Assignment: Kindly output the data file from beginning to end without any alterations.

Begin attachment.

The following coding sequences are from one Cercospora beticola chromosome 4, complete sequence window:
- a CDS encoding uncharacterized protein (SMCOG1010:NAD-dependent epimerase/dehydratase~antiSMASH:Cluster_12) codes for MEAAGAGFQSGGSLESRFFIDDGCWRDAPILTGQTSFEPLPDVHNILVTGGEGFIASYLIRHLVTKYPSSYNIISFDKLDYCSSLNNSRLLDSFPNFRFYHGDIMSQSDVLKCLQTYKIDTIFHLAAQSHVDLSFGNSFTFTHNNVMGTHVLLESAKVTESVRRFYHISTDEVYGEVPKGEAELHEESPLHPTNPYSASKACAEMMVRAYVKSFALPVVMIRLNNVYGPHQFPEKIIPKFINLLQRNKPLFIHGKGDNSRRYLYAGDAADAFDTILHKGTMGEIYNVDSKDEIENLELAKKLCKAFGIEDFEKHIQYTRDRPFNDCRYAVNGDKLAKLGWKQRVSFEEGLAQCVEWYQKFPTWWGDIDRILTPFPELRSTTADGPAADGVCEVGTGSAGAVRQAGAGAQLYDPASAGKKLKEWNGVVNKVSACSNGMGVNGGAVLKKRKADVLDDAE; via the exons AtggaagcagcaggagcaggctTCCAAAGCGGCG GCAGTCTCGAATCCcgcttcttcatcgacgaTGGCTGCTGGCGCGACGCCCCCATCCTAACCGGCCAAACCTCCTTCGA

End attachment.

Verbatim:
The following coding sequences are from one Cercospora beticola chromosome 4, complete sequence window:
- a CDS encoding uncharacterized protein (SMCOG1010:NAD-dependent epimerase/dehydratase~antiSMASH:Cluster_12) codes for MEAAGAGFQSGGSLESRFFIDDGCWRDAPILTGQTSFEPLPDVHNILVTGGEGFIASYLIRHLVTKYPSSYNIISFDKLDYCSSLNNSRLLDSFPNFRFYHGDIMSQSDVLKCLQTYKIDTIFHLAAQSHVDLSFGNSFTFTHNNVMGTHVLLESAKVTESVRRFYHISTDEVYGEVPKGEAELHEESPLHPTNPYSASKACAEMMVRAYVKSFALPVVMIRLNNVYGPHQFPEKIIPKFINLLQRNKPLFIHGKGDNSRRYLYAGDAADAFDTILHKGTMGEIYNVDSKDEIENLELAKKLCKAFGIEDFEKHIQYTRDRPFNDCRYAVNGDKLAKLGWKQRVSFEEGLAQCVEWYQKFPTWWGDIDRILTPFPELRSTTADGPAADGVCEVGTGSAGAVRQAGAGAQLYDPASAGKKLKEWNGVVNKVSACSNGMGVNGGAVLKKRKADVLDDAE; via the exons AtggaagcagcaggagcaggctTCCAAAGCGGCG GCAGTCTCGAATCCcgcttcttcatcgacgaTGGCTGCTGGCGCGACGCCCCCATCCTAACCGGCCAAACCTCCTTCGA